Pub background chatter can teach us an important lesson about ads

The Choice Factory author Richard Shotton explains how the cocktail party effect can have a profound effect on how we think about advertising.

It’s Friday afternoon, you work in advertising, so you’re enjoying a lukewarm pint in your crowded local pub. Oblivious to the background chatter, you listen to your colleague’s latest preposterous anecdote.

Then your ears perk up: faintly from across the room, you’re sure you heard your name. Sound familiar? It’s an example of what psychologists call the ‘cocktail party effect’, and it has important marketing implications.

The term was coined by Colin Cherry, a cognitive scientist at Imperial College London, who recognized that social situations provide important insights. He realized that while our conscious minds only register a small proportion of the information around us, we subconsciously process far more.

Why are ads like background pub noise?

We are exposed to so many ads clamoring for our attention, that, like other peoples’ pub conversations, we screen most of them out. This process can be demonstrated by a simple experiment – try to recollect the ads you saw yesterday.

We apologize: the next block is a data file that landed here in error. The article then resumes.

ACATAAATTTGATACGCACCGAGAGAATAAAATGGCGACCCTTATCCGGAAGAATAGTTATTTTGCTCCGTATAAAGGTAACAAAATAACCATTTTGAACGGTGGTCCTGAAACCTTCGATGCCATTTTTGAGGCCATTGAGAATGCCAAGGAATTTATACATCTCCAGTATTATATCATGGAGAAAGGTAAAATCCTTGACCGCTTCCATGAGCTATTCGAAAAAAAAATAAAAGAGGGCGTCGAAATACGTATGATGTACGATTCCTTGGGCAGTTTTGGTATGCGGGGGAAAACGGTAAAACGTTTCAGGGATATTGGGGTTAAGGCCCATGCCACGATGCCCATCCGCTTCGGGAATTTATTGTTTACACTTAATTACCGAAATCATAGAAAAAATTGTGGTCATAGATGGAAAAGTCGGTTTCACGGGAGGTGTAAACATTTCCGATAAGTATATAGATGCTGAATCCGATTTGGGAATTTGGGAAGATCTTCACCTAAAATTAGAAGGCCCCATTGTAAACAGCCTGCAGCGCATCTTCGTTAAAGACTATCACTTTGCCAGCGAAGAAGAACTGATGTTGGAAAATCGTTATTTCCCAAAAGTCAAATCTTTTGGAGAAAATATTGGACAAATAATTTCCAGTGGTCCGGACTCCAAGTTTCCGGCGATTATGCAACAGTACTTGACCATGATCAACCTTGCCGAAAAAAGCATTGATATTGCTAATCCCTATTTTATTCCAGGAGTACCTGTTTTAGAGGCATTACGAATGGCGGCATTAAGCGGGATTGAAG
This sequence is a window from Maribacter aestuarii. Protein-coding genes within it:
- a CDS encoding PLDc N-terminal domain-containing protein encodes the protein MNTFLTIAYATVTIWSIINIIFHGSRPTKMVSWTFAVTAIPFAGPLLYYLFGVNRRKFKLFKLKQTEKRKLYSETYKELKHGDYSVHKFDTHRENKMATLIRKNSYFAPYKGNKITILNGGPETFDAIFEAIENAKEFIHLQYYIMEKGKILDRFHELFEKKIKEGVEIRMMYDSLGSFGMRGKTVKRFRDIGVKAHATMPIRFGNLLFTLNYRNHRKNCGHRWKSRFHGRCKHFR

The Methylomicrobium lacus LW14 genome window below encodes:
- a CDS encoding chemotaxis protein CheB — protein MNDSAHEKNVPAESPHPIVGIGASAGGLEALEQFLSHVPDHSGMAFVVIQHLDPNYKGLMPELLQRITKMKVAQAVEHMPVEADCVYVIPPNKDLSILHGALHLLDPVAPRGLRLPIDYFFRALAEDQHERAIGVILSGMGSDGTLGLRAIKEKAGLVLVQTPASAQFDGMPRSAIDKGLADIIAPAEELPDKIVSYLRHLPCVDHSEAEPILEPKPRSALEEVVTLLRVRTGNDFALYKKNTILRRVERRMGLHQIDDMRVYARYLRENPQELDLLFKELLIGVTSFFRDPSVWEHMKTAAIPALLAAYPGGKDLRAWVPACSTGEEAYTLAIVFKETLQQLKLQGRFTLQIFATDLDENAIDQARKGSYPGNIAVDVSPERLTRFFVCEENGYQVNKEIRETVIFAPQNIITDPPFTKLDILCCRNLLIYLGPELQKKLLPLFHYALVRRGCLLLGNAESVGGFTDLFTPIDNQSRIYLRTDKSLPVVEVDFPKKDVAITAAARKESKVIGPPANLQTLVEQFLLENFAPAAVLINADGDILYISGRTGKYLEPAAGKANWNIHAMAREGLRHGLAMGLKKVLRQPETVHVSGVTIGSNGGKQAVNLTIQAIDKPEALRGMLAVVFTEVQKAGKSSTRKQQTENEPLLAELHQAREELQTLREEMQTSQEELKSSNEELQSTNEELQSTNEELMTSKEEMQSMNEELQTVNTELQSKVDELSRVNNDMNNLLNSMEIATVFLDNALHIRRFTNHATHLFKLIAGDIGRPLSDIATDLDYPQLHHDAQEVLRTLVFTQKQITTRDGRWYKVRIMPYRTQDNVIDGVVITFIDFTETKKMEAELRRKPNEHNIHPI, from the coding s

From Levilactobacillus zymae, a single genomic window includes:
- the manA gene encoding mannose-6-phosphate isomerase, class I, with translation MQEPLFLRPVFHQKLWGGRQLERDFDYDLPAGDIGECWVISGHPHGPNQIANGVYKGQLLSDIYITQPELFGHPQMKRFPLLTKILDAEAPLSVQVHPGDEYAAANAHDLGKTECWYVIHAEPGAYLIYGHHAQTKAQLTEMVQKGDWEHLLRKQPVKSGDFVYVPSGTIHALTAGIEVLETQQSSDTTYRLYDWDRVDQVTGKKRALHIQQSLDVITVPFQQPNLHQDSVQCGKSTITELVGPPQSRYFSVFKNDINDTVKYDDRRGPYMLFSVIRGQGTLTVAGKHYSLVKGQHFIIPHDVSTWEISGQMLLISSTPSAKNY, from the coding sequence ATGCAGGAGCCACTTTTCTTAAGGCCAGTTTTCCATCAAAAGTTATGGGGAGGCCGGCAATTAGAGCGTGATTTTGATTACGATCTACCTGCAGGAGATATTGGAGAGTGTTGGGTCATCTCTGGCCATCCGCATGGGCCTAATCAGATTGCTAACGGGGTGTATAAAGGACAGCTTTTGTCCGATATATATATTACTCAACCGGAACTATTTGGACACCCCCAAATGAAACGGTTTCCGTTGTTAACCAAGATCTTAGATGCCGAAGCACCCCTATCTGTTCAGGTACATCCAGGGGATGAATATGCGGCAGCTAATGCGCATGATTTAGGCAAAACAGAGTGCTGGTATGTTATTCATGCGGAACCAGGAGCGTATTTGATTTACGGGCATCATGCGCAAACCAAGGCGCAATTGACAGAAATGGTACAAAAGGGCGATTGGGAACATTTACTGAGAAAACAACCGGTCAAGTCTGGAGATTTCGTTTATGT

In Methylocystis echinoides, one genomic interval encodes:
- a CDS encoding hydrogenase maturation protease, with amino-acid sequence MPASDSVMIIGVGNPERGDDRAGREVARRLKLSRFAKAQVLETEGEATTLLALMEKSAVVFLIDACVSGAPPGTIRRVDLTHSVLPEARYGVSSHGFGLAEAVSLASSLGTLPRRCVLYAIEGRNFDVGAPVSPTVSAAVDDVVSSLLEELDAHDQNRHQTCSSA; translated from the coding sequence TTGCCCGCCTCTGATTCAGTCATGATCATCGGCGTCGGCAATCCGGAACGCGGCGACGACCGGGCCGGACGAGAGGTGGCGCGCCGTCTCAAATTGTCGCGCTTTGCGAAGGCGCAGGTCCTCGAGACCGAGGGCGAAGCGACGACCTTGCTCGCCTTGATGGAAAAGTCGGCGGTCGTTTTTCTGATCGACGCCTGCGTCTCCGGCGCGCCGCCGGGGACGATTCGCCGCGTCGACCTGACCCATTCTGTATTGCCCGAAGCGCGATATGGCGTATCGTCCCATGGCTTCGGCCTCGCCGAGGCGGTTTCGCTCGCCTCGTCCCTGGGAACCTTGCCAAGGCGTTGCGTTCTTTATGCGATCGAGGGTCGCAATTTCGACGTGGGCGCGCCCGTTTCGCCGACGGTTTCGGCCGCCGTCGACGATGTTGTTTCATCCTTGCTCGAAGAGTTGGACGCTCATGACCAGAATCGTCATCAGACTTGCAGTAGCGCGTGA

One, three, ten? Even the higher number is a meager proportion of the 1,000 or so you were exposed to.

This widespread screening out means that a brand’s biggest task is to be noticed. Luckily, the cocktail party effect demonstrates how.

Make ads relevant.

Localising: a simple route to relevance

There are many ways to boost relevance but perhaps the simplest, and most effective, is localising the message. Jenny Riddell and I quantified the impact of localised ads by surveying 500 nationally representative consumers about a fictitious, new energy tariff.

Half the participants were told the tariff offered a £100 saving to the average UK household; the other half were told the same saving applied to households in their city.

When the message was regionally tailored, more than 10% of participants thought the tariff was great value, compared to only 4% for the national message. The tailored ad was more than twice as impactful as the control message – one of the largest boosts to effectiveness we’ve seen for a minor copy tweak.

The advertising implications

It’s true that some advertisers, like Google, have run high-profile localized, campaigns to great effect. However, these campaigns are rare. There’s an opportunity for brands to boost their effectiveness, and distinctiveness, by cheaply localizing their digital copy.

And the benefit for marketers? Well, next time you’re having a pint, perhaps you can put it on expenses. After all, it’s purely for research purposes, isn’t it?

Richard Shotton is head of behavioural science at Manning Gottlieb OMD. This article is an extract from his book, The Choice Factory: 25 behavioural biases that influence what we buy.


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